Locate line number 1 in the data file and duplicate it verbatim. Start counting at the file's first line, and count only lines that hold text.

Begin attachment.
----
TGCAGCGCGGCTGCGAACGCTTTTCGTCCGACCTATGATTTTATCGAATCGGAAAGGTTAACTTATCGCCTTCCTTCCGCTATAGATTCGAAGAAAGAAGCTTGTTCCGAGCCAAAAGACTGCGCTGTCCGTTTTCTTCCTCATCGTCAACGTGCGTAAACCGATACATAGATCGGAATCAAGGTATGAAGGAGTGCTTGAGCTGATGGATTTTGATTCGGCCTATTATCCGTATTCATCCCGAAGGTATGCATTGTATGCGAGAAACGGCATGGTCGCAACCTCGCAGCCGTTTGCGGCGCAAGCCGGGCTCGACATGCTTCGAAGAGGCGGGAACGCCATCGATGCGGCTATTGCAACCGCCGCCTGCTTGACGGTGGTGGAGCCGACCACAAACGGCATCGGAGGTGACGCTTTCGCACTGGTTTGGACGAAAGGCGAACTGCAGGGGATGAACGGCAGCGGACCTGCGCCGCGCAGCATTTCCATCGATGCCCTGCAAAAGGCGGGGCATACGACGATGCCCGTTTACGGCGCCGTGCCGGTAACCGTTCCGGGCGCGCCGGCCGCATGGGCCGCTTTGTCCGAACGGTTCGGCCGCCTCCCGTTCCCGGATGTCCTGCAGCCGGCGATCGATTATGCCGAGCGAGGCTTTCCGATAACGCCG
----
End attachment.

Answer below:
TGCAGCGCGGCTGCGAACGCTTTTCGTCCGACCTATGATTTTATCGAATCGGAAAGGTTAACTTATCGCCTTCCTTCCGCTATAGATTCGAAGAAAGAAGCTTGTTCCGAGCCAAAAGACTGCGCTGTCCGTTTTCTTCCTCATCGTCAACGTGCGTAAACCGATACATAGATCGGAATCAAGGTATGAAGGAGTGCTTGAGCTGATGGATTTTGATTCGGCCTATTATCCGTATTCATCCCGAAGGTATGCATTGTATGCGAGAAACGGCATGGTCGCAACCTCGCAGCCGTTTGCGGCGCAAGCCGGGCTCGACATGCTTCGAAGAGGCGGGAACGCCATCGATGCGGCTATTGCAACCGCCGCCTGCTTGACGGTGGTGGAGCCGACCACAAACGGCATCGGAGGTGACGCTTTCGCACTGGTTTGGACGAAAGGCGAACTGCAGGGGATGAACGGCAGCGGACCTGCGCCGCGCAGCATTTCCATCGATGCCCTGCAAAAGGCGGGGCATACGACGATGCCCGTTTACGGCGCCGTGCCGGTAACCGTTCCGGGCGCGCCGGCCGCATGGGCCGCTTTGTCCGAACGGTTCGGCCGCCTCCCGTTCCCGGATGTCCTGCAGCCGGCGATCGATTATGCCGAGCGAGGCTTTCCGATAACGCCG